PayPal said a ban on personal transactions to and from India will continue for “at least a few months” while the online payment service tries to resolve a problem with local regulators.
The ban, which began Saturday and caught PayPal users in the country by surprise, relates to whether personal payments constitute “remittances,” or money sent home by people working abroad, the company said in a blog post Tuesday.
“We temporarily suspended these services to respond to enquiries from the Indian regulators, specifically questions on whether personal payments constitute remittances into Indi
An Aussie bloke has agreed to pay Nintendo $1.5 million in damages after illegally copying and uploading one of its new games to the internet ahead of its release.
James Burt, 24, of Sinnamon Park in Queensland will pay Nintendo $1.5 million after an out-of-court settlement was struck to compensate the company for the loss of sales revenue. Burt made New Super Mario Bros for the Wii gaming console available for illegal download a week ahead of its official Australian release in November last year.
Burt will have to pay Nintendo's legal bill of $100,000.
Nvidia on Tuesday introduced laptop technology that switches between integrated graphics and a graphics card, depending on application requirements, to extend battery life.
Called Optimus, the technology makes the switch seamlessly, using an Nvidia discrete graphics card for 3-D games, video, or other graphics-intensive applications; and, for more mundane computing tasks such as e-mail and Web browsing, running the far less power-hungry graphics chip integrated into the chipset that runs with the CPU.
There are few, if any, microprocessor manufacturers equal to Intel. IBM, however, is a very large exception.
Power7 wafer: Like Intel, IBM manufactures its own processors, something few 'chipmakers' do these days.
By the time Intel had introduced its latest processor for servers, the Itanium 9300, on Monday, IBM had already stolen Intel's thunder with its new Power7 chip technology, announced earlier in the morning.
And rightfully so: the Power7 is impressive. It has eight cores, while Intel's Itanium 9300 (PDF) has four.
A team of BYU engineers and chemists has created an inexpensive silicon microchip that reliably detects viruses,
"This is 'Magic' and this is 'Jack'," the little girl says in the video ad, holding her two cute puppy dogs up to the camera. The girl's father, magicJack inventor Dan Borislow, then asks her, "Kylie, did you know that your dad is going to let everybody try a magicJack in the whole country for free?"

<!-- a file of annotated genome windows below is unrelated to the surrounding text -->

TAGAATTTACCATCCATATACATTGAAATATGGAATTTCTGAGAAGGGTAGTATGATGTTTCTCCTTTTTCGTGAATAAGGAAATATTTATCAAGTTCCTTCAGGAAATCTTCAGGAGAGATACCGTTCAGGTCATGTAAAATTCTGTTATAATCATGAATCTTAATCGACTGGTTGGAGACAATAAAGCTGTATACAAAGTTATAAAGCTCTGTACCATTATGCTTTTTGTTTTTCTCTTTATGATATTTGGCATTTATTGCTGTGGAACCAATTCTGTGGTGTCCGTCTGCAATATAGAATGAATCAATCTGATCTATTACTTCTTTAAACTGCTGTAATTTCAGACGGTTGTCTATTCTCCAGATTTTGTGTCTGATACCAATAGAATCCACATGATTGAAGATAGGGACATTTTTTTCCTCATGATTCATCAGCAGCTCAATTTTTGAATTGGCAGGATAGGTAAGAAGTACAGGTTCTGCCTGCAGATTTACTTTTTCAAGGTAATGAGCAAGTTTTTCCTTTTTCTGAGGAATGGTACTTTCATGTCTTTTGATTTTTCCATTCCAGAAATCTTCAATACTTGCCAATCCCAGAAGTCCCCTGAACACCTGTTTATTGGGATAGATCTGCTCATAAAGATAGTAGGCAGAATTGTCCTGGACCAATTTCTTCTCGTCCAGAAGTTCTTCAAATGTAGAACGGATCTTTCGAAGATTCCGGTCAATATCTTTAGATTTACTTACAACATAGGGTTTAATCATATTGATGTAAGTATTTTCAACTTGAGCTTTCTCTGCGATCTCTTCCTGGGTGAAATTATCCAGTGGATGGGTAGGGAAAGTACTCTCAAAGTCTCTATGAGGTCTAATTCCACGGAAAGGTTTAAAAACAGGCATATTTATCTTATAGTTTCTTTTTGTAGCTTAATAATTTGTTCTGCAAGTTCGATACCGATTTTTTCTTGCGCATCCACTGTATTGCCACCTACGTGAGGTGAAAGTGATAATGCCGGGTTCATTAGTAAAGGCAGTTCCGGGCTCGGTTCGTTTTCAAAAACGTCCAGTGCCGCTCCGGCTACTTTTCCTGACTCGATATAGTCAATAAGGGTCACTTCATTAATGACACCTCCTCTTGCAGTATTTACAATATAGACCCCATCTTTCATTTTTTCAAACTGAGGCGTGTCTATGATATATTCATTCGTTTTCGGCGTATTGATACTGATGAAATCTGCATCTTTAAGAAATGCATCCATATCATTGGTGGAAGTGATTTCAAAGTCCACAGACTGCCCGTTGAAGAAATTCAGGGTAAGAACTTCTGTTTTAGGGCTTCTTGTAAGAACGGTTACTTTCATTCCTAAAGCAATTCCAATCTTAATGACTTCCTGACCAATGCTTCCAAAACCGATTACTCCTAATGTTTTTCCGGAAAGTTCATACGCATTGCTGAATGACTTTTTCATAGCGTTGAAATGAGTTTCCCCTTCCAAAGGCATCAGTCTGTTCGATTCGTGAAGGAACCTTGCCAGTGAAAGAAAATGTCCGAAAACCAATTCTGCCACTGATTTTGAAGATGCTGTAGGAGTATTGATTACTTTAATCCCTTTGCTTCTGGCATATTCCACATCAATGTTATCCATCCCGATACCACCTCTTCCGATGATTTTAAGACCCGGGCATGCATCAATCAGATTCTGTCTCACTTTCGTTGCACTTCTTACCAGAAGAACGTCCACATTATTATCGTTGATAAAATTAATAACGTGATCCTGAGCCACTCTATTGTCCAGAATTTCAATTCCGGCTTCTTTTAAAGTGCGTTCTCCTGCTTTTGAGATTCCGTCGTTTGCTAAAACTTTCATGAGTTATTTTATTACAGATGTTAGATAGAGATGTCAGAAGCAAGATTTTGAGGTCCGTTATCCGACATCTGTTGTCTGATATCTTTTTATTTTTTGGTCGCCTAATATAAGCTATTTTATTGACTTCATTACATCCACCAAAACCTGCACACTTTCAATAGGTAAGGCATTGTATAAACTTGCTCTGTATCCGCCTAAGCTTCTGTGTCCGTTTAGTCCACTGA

Free for 30 days, that is. magicJack is a popular service comparable to VoIP, except that after you hook its app into a USB port on your broadband connected computer, you plug the USB gadget to the RJ11 slot in your telephone.
China announced a major bust of computer hackers, with state media saying officials had shut what they called the country's largest distributor of tools used in malicious Internet attacks.
Three people were arrested on suspicion of making hacking tools available online, the state-run Xinhua news agency said Monday.
erhaps Google CEO Eric Scmidt's tweet said it all.
"Can't wait to watch the Super Bowl tomorrow. Be sure to watch the ads in the 3rd quarter (someone said 'Hell has indeed frozen over')," he wrote Saturday.
This tweet appears to be a response to speculation by John Battelle, founder of Federated Media Publishing, that one of the world's most ad-diffident companies would be running a brand ad during the Big Game's third quarter. (Kickoff is just after 3:20 p.m.
IBM has created graphene transistors that leave silicon ones in the dust.
Physicists at the National Institute of Standards and Technology (NIST) have built an enhanced version of an experimental atomic clock based on a single aluminum atom that is now the world’s most precise clock, more than twice as precise as the previous pacesetter based on a mercury atom.
The new aluminum clock would neither gain nor lose one second in about 3.7 billion years, according to measurements to be reported in Physical Review Letters.*
The new clock is the second version of NIST’s “quantum logic clock,” so called because it borrows the logical processing used for atoms storing
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